Carson Camp, former Dunlap mayor, says the Confederate flag is under attack.

“It's wrong on all reasons, it's just insanity. I equal it to ISIS trying to remove all the Christian symbols over in Iraq,” said Carson Camp, Historian.

He fears it won't be in stores or in public places much longer, so he has a plan is to put the flag on top of Fredonia Mountain for everyone to see.

“I'm going to take that side of the mountain over there and build a 500 feet long, by 300 feet long, Confederate battle flag,” Camp says.

The flag, which will nearly stretch two football fields, will be built with local materials, by Camp's neighbors.
“We are going to lay it out of mountain stone, we're going to remove the trees, and just put it up there where everybody will get a chance to see it ,’ Camp says.

Camp says he knows not everyone will approve.

“They aren't going to make me take it down, because it's going to be on my property,” Camp says.

A piece of history that Camp says isn’t a symbol of racism.

“I take it a slap in the face that they are using cultural Ebola to stigmatize a flag, and remove all vestiges of the Confederacy,” said Camp.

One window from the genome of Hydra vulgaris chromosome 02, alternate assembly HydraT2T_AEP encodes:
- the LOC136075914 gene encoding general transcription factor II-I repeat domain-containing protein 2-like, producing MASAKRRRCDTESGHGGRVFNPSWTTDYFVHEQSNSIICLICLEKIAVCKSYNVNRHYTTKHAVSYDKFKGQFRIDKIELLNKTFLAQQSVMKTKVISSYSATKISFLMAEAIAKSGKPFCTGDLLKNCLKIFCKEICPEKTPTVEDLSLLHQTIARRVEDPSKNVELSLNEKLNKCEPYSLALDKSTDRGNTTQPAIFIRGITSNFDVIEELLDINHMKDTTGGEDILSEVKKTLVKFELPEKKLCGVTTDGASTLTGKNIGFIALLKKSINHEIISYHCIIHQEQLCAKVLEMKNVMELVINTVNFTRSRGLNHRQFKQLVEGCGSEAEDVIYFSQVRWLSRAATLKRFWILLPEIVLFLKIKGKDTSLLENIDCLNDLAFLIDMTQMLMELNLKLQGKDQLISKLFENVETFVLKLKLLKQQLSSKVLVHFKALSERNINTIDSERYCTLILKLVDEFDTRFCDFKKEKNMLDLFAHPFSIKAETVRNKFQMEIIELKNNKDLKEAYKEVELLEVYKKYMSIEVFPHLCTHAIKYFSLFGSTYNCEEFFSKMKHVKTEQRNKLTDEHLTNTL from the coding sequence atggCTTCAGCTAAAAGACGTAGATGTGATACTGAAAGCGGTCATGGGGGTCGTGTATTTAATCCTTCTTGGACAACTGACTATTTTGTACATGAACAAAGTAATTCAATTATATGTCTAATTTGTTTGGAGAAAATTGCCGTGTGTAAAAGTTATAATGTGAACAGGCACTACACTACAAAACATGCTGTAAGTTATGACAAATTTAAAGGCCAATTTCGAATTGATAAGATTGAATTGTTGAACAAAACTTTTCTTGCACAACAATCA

Camp has the backing of his community. 

“I support his decision to put it up there, and I applaud his efforts,” said Jamie Stewart, Dunlap resident.

Chattanooga NAACP President Elenora Woods says a lot of hate is associated with the flag. She says its best kept in museums, but wishes those on both sides of the debate could reach common ground.

“What would Jesus do? We are going to continue to pray for our country, we are going to continue to pray for all those that are for or against this flag, that God will speak to their hearts and a change will come over them,” said Elenora Woods, President, Chattanooga NAACP.

Camp says his plan is in stone and will soon get underway.

“We are going to start arranging them, just like building a rock mosaic wall on the side of that mountain,” Camp says.

Camp says volunteers will begin work in the fall.